Peer review in stem cell research
2/2/2010 9.39am by
A news item on the BBC’s Today programme this morning discussed the issue of what can potentially happen when a small group of researchers predominate in a field. Two scientists working in stem cell research suggested that such small groups can tend to dominate the review process of papers and lead to bias and delays in publication of papers from other groups. Conversely, poor quality papers may be published if the peer review is not rigorous enough.
This issue was raised earlier, in July, 2009 when a wider group of stem cell scientists published a open letter to journal editors highlighting their concerns, and asked journal editors publishing these papers to adopt the EMBO Journal model, whereby all anonymous reviews on published papers are posted alongside the papers.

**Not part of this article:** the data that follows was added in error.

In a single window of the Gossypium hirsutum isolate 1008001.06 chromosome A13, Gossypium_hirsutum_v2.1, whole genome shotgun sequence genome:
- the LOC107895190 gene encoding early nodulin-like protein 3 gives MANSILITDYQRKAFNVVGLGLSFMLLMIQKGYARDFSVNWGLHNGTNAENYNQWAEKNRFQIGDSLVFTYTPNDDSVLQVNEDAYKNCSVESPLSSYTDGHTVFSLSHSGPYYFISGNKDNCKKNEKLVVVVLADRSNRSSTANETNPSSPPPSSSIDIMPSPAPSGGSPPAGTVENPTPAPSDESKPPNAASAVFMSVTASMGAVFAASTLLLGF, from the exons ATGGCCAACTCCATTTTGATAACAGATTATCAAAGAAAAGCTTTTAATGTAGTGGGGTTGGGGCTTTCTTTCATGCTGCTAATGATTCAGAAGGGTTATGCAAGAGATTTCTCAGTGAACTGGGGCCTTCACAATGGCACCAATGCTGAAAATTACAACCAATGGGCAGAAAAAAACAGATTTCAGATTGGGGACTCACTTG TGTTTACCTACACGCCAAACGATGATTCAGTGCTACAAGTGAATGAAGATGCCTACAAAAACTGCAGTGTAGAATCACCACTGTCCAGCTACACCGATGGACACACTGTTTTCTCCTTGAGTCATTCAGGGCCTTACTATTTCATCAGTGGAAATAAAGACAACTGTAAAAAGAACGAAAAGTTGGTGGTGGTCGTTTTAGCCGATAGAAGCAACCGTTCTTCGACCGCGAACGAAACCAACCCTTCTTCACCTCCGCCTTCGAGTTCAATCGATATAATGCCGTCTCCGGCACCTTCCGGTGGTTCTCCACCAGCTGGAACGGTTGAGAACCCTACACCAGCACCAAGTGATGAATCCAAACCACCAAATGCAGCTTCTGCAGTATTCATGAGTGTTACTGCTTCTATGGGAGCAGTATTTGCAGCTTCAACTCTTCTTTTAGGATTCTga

All editors will have come across papers held up in review, and arguably the system of anonymous and closed peer review makes such behaviour more likely. There are a number of other possible ways of mitigating this problem. BioMed Central has published the signed reviews on its medical papers for many years. The BMJ requires reviewers to sign their reviews, though does not publish them.
Are there other examples of more transparent peer review in other disciplines?